10. Dr. Mc Smile

    Dr. Mc Smile Junior Member
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    An IM doc I was doing an internship with during my undergrad brought this subject up (directly after she wrote out a check for 37K for her daughter currently attending med school at PIT.) She said that she was paying for her daughters education simply because she didn't want her to feel the pressures of extreme debt that often leads med students to higher paying specialties.

    I've always wondered if more people would go into the lower paying fields of med if their debt was forgiven. It's pretty sad that money has a way of ruining everything beautiful.
     
  11. martymcfly

    martymcfly P=MD
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    Here's another site that lists salaries:
    <a href="http://www.physicianssearch.com/physician/salary2.html" target="_blank">Physicain Salaries</a>
     
  12. DrMom

    DrMom Official Mom of SDN
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    Money isn't my primary concern, but if I find that I like 2 specialties roughly equally, one of which pays significantly more than the other, I'd most likley go towards the $$. I'm much more concerned with being content in my specialty since I'll spend decades working in it.
     
  13. Papa Smurf

    Papa Smurf Thug 4 Life
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    </font><blockquote><font size="1" face="Verdana, Helvetica, sans-serif">quote:</font><hr /><font size="2" face="Verdana, Helvetica, sans-serif">Originally posted by WaitingImpatiently:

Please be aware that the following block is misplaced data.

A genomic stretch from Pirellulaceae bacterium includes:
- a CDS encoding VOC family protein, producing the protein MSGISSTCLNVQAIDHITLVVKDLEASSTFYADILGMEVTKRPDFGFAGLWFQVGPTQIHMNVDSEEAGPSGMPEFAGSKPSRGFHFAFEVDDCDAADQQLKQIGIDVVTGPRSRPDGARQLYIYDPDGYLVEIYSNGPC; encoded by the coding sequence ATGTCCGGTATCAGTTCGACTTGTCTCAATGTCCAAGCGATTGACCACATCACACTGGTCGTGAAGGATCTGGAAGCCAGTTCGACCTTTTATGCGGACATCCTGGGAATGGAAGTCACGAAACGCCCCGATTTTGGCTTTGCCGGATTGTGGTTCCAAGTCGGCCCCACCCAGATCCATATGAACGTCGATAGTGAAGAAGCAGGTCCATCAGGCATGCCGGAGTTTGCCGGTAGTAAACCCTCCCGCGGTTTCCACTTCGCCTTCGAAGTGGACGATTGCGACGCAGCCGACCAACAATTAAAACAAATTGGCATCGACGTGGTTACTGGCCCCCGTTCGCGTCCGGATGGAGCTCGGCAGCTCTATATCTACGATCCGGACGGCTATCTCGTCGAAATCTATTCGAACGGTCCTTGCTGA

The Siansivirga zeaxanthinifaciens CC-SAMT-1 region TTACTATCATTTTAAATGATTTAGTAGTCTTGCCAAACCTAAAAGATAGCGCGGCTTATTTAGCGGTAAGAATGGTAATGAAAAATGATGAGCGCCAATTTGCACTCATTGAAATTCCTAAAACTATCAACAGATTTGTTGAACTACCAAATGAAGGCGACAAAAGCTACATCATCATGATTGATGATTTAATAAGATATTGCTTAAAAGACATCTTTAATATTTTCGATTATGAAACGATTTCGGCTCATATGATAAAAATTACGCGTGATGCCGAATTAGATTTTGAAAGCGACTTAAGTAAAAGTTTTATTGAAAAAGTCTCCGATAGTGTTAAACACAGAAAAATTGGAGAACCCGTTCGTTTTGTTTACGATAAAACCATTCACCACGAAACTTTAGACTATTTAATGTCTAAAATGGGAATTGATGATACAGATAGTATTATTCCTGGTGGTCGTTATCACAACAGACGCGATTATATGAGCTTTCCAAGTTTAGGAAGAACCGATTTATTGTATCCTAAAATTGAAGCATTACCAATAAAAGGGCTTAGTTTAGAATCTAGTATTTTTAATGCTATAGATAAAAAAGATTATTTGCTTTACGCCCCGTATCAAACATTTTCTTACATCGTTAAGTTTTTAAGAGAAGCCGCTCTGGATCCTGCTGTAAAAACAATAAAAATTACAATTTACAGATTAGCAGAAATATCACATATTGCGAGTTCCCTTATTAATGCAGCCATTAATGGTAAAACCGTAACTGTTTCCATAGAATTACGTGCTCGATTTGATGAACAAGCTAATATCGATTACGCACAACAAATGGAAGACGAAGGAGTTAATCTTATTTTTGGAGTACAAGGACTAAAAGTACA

<strong>Personally, no. The difference between, say, $150K and $200K is nothing</strong></font><hr /></blockquote><font size="2" face="Verdana, Helvetica, sans-serif">Surely you jest, my friend. I'm not a math major, but anyone can see that the difference is, (hold on for a sec while I grab the calculator.......) $50,000!!! It's not a one time thang either. 50k X 30 years = $1,500,000 million. As for the whole derm thing, it's not just about the money. I'd argue that it's moreso about the quality of life. You have more free time than you know what to do with! More time to have a life outside of medicine, which is actually important to a lot of people.
     
  14. theSCIS

    theSCIS Junior Member
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    I think this is an interesting article about what some doctors are doing to make more money...I'd be interested to hear some feedback about this.

    <a href="http://www.newyorkmetro.com/bestdoctors/articles/02/cosmeticsurgery/chasingbeauty4.htm" target="_blank">http://www.newyorkmetro.com/bestdoctors/articles/02/cosmeticsurgery/chasingbeauty4.htm</a>
     
  15. Doctora Foxy

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    My view on this is that you will live comfortably with any specialty. Like Papi said, quality of life is a very important factor, and I would choose that over an extra high salary. Then again, I want derm and the best of both worlds. :oops: :D
     
  16. I tend to agree that most fields will allow you to live a comfortable existence. However, it is true that if you take out $250,000 in loans to attend a private med school that you have to think twice about entering academic internal medicine which would only pay about $100,000 a year in a major city (like Boston). I don't need a lavish lifestyle, but I do need to be able to make loan payments and pay my bills. To that end, I will use salary as a small factor in my decision. I want to have a life outside of medicine and research even if that means earning a bit less.